The doctor is in

Georgia congressman tapped for Trump job could shake up Obamacare, Gold Dome politics

Tuesday December 6, 2016 06:20 pm EST

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With the nomination of Georgia Congressman Tom Price for the top job at the federal Department of Health and Human Services, two things are clear: A noted opponent of the Affordable Care Act is in line for the country’s top health administration post. And the race to take over Price’s north suburban Atlanta seat in Congress is already on.First, what’s coming up for the ACA, also known as Obamacare, and the Georgians who use it or love it or hate it? The short answer: We don’t exactly know yet. The ACA is, well, pretty unpopular among Republicans in Congress. The U.S. House Speaker has said he wants to go ahead and start repeal, like, ASAP.Price, who was a surgeon before heading to Washington, D.C., has prescribed a pretty thorough operation on the U.S. health system, starting with the removal of Obamacare. He argues it’s driving up the cost of health care while driving down choice.Price wrote a repeal-and-replace plan that includes a tax credit to offset the cost of buying insurance — the tax credit would rise based on age, not income. By leaving Congress and moving to HHS, he would be in a position to help craft whatever replaces ACA. “My sense is that there’s a lot of political pressure for the Republicans, now that they control both houses of Congress, to make good on the promise to repeal,” says Assistant Professor Erin C. Fuse Brown, who studies law and health care policy at Georgia State University. “The big question is … how they’re going to repeal it,” she says.They could go deliberately, pairing repeal with replacements or reforms. The changes might, or might not, look like Price’s proposal. But a slow-go repeal and replace would bring some comfort to insurers, hospitals, and others because they could see what’s coming.Or Republicans could do a repeal-delay-replace tactic: repeal the parts they can quickly with their simple majority, delay the effect until a certain deadline, and work on a replacement until that time. Indeed, repealing some parts would take more votes than the GOP’s bare majority.A quick repeal might bring joy, but it would also come with the anxiety of a deadline. As the clock ticks, politicians could expect headlines about desperate patients fearing that they’ll lose their chemotherapy. And it’s yet more complex! Some of Obama’s changes are broadly popular, like letting people in their early 20s stay on their parents’ health insurance. Laura Harker is a policy analyst at the Georgia Budget and Policy Institute, a think-tank that says ACA is beneficial to Georgia. She says GBPI would want to see a plan in place that allows people to maintain their coverage, especially when it comes to coverage for those who have pre-existing conditions and young people staying on their parents’ insurance — “some of those really important provisions that have helped Georgians gain access to health care,” she says. And ideally, the plan would be published ahead of time, giving people time to review what’s going on.Another unknown is when Price would resign his seat, assuming he’s confirmed, so we don’t know when the state will schedule the race to replace him. But it looks likely that some political veterans, including some from the Gold Dome, will try a move for Congress. There’s a bit of chatter that the long-red district could turn blue. The New York TimesNate Cohn tweeted that it’s a possible Democrat pick-up, citing Hillary Clinton’s win in Cobb County. Clinton also won Gwinnett, an election-night surprise. The Daily Kos says the Dems should try to compete, but they also note that Price is more popular than Trump in the district. It might simply be that Trump is the kind of Republican who’s not a good fit with Atlanta’s affluent northern suburbs.“There’s still a question right now of what a Republican is,” says Charlie Harper, executive director of the center-right PolicyBEST think-tank and publisher of GeorgiaPol.com. He thinks the big issues in the district election could almost be philosophical, giving one example: “Are you gong to run on fiscal responsibility? So what is that?”The race could look something like the early Republican presidential debates: a lot of people and more than one vision of what a “Republican” is. The first confirmed major-party candidate is Republican Judson Hill, a Marietta state Senator. Possible candidates include: Alpharetta state Sen. Brandon Beach, former Secretary of State and gubernatorial candidate Karen Handel, former Dunwoody state Sen. Dan Moody, and Roswell state Rep. Betty Price.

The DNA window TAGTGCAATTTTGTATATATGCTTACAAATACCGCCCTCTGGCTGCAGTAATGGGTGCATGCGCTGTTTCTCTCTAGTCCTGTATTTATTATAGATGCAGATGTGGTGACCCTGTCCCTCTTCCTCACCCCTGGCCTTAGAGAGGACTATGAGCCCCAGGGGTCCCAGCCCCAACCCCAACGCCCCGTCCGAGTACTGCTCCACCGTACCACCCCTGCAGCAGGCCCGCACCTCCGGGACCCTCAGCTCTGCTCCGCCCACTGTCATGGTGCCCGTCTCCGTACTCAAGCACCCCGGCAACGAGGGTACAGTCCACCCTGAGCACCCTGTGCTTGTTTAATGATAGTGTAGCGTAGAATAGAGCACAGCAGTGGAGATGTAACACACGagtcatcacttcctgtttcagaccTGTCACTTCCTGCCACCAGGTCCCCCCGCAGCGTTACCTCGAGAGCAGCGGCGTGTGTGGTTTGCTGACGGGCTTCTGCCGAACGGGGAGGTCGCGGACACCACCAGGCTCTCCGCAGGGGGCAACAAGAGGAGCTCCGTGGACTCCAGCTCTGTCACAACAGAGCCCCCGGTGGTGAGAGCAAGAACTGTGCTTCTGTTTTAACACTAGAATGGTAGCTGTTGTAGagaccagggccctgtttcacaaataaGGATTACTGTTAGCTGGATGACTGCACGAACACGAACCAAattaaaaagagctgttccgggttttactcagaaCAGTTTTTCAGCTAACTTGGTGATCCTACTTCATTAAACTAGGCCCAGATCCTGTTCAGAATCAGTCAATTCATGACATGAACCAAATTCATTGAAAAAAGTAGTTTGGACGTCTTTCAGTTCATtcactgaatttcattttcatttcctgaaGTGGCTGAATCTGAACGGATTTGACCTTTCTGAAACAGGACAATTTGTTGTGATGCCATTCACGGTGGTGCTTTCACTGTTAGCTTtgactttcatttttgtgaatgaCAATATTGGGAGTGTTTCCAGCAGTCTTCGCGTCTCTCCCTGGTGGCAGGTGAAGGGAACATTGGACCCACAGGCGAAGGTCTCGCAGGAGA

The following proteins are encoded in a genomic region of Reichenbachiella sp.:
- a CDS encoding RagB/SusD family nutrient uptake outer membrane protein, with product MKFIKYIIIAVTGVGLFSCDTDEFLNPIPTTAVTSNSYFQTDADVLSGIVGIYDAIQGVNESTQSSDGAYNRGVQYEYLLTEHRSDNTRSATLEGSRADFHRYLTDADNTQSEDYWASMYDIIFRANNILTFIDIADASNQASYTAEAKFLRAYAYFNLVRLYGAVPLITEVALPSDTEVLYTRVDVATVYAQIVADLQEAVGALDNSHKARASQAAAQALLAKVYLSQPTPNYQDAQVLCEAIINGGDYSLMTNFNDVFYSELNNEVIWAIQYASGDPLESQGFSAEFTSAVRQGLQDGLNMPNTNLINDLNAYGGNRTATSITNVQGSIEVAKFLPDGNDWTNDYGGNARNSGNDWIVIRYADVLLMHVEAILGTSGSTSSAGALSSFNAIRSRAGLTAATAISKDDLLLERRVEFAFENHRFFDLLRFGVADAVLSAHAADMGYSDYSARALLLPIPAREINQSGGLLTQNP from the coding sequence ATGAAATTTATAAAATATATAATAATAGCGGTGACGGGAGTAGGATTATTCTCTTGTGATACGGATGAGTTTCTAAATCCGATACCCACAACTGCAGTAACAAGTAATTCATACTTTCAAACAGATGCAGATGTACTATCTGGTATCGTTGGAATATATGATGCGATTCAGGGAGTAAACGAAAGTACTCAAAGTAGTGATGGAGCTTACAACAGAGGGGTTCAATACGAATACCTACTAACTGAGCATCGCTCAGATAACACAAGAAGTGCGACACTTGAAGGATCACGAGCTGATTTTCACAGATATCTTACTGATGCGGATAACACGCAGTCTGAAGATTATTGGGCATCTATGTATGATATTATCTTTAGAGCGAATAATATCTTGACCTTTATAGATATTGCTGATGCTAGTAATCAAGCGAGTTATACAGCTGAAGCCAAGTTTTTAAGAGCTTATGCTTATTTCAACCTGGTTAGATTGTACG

And those are just the Republicans listed in an early poll, not all the names on various lists of rumored candidates. Among those in the poll, Handel came out tops, though all were beat by “undecided.”

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